Later, Rumi cries to her mother, that she does not want to go to school. Her mother is upset and yells, “Why not? School is important!” Then, Rumi’s Grandfather, concerned, whispers to Mother, “Raise your words, not your voice. It is rain that grows flowers, not thunder.
How do you think the rose ever opened its heart and gave the world all of its beauty?
It felt the encouragement of the sun’s light against its being.”
Reflecting the increasing reality of absent fathers in our society, Rumi’s father is silently absent from the book. Rather, Rumi’s grandparents serve as formative influences on her. Early in the book, Rumi telephones her grandparents to ask them about friendship.
“Friendship is the water of life. Don’t be afraid to jump in!
But run, my dear, from anyone who weakens your precious and growing wings.”
Her Grandfather incants.
“Remember that friendship is a home where two souls meet, a field beyond who is right and wrong. But, if you are looking for a friend who is faultless, then you will be friendless. And if you are annoyed by their every rub, then how will you ever be polished?”
When Rumi confides her loneliness to Bixby, the bear replies, poetically:
It’s okay to feel sad at times. But brighter days do not always come to you, sometimes you must go to them. In a night full of darkness, be like the sun who volunteers its light to others.
As Rumi shares her worries with her mother, grandparents, and Bixby, her understanding of life, love and friendship deepens with each new experience. Rumi slowly begins to understand Rumi the poet’s ideas about friendship, which she too begins, tentatively to start channeling.
Rothstein also interweaves his own poetic touch with the poetry of Rumi. As Rumi matures as a character, her classmates are drawn to her strength, confidence and wisdom, “the kind that forms when someone builds tall their inner music.”
Will you give us the answers to our questions?” Rumi’s new friends ask.
“Do not seek the answers from me, for I cannot give them to you, Because then, you would not be able to live your own questions. Live the questions in the now. Then one day, maybe without even knowing it, your heart will live its w-way into the answers."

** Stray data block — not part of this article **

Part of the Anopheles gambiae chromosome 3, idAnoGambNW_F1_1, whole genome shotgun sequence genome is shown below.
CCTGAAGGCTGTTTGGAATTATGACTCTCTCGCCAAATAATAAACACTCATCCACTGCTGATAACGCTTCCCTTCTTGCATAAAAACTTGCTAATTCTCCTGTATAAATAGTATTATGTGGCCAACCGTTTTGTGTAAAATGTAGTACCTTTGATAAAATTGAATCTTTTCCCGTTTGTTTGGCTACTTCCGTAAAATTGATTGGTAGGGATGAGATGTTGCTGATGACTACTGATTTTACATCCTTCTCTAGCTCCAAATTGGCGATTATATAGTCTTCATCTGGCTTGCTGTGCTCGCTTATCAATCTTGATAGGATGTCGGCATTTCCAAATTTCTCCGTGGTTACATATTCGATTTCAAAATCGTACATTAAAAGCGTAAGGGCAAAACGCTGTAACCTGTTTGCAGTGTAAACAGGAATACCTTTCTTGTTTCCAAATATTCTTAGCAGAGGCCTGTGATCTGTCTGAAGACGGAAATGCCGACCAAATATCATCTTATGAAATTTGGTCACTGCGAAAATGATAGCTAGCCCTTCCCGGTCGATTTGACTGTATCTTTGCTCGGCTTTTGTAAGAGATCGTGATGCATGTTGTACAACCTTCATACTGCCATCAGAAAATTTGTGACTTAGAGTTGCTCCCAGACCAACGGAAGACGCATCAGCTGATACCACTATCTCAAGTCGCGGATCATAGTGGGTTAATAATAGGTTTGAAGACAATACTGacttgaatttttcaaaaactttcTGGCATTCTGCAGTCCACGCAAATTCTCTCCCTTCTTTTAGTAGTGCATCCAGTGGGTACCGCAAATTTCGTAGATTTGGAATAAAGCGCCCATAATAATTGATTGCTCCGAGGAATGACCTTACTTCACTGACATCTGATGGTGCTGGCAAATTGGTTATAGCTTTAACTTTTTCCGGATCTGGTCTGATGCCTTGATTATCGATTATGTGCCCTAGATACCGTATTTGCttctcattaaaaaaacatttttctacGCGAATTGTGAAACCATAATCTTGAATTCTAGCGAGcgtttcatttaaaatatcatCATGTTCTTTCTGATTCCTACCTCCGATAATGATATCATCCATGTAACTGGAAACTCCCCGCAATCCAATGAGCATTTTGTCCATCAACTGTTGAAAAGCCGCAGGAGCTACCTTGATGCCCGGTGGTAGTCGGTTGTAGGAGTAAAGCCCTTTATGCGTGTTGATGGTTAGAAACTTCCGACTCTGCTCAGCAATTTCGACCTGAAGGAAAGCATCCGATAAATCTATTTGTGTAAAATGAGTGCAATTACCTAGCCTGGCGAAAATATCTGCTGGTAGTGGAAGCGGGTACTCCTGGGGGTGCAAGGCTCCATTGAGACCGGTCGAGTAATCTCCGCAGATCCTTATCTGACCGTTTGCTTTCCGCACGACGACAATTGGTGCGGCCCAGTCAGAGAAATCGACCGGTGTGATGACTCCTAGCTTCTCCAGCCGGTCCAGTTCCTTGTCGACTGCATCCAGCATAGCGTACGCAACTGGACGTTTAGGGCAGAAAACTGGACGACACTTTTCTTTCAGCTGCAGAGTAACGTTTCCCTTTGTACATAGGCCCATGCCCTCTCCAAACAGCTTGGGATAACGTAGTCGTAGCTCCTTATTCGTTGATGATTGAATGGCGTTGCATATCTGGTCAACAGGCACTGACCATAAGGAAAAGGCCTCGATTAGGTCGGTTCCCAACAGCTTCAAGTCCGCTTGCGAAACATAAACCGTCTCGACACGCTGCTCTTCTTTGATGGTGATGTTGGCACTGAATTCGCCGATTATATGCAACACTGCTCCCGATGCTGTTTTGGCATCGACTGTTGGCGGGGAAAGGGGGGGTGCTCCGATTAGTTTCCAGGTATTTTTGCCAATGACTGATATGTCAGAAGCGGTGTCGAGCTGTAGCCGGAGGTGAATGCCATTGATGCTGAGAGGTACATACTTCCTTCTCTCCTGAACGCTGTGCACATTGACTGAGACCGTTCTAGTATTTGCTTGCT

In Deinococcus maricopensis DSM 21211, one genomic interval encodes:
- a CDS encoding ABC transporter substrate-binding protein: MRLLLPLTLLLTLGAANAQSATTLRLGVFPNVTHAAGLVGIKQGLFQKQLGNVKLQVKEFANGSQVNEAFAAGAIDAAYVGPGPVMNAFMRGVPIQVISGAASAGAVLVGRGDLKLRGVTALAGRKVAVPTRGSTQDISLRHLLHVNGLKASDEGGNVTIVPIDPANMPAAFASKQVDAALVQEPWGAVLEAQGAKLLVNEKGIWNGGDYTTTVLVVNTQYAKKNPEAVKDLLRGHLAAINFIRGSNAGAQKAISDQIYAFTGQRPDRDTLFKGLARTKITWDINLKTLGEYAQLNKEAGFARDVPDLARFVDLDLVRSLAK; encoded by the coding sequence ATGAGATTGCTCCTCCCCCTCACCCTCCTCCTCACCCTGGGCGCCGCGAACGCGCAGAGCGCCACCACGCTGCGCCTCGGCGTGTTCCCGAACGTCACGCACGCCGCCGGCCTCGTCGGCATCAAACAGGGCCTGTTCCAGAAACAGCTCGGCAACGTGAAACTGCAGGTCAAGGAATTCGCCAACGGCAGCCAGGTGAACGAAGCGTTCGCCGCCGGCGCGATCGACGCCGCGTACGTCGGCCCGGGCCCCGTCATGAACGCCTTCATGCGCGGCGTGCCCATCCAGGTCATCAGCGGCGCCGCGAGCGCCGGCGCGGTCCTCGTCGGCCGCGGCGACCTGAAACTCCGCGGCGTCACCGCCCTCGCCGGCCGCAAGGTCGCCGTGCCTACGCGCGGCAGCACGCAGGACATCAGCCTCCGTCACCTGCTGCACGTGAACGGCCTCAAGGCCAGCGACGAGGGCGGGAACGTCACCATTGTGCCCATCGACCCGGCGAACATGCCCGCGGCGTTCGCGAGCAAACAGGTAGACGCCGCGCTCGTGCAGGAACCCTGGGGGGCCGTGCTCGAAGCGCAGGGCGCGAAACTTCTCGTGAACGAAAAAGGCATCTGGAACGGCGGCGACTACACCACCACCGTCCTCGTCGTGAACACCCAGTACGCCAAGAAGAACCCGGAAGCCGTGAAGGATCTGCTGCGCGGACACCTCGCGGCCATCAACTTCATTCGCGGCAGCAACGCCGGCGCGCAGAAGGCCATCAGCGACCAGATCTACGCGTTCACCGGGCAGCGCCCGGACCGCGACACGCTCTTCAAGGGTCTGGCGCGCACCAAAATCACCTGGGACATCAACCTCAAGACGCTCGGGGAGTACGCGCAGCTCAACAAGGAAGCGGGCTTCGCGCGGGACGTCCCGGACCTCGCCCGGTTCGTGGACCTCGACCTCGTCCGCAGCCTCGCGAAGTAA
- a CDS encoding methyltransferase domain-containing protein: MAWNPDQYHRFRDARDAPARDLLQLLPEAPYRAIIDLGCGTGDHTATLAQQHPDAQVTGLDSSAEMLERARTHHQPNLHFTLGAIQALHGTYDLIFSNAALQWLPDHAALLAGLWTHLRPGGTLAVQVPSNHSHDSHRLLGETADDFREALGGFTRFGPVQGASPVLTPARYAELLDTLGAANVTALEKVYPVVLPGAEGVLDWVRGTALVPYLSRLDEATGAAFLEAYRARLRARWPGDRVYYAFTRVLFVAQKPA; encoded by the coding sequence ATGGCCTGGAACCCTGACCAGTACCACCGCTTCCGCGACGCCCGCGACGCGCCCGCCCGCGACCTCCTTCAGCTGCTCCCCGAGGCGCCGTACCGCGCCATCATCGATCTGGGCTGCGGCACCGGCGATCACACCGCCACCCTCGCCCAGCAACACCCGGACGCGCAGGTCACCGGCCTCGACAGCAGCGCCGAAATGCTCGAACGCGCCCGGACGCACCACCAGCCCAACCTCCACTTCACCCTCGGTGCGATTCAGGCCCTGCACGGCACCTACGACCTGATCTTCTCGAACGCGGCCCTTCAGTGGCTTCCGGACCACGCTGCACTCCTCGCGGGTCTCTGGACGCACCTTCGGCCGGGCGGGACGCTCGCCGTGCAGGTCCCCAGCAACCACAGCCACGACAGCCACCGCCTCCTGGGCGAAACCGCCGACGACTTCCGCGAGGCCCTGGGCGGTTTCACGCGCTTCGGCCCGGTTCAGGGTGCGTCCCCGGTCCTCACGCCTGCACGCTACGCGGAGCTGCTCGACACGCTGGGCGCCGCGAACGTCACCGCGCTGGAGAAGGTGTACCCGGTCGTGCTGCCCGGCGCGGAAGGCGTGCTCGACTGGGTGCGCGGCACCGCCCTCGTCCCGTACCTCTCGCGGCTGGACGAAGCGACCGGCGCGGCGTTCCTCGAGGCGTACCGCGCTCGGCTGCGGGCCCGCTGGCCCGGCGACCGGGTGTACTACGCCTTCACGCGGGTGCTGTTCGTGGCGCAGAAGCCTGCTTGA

The underlying theme of all of Rumi’s poems is transformation, and Rumi And Bixby Bear is just that – A story of transformation in which a shy, friendless, stuttering girl discovers that “Ever since the morning of my life, friendship heard my name and has been running through the schoolyard trying to catch me.”
"Look at the sunset! Can you hear the trees?” Bixby asks Rumi. Rumi looked around and admired the world and all of its beauty. “Isn’t it amazing? Even after all this time, the sun never says to the earth, ‘You owe me.’ Look what happens with a friendship like that. It becomes a love that lights the whole sky!”
This is a story that contains lessons and wisdom that will speak to any human being regardless of their age and profession but is targeted towards the young. Rothstein has created a free curriculum, which can be downloaded for free at http://www.rumiandbixbybear.com, for teachers and parents to discuss some of the ideas of self-growth and actualization explored throughout the book and, at the same time, explore Rumi’s poetry and metaphors in an entertaining way.
The world would be a better place if every child were to read, or have read to them, The Adventures of Rumi and Bixby Bear.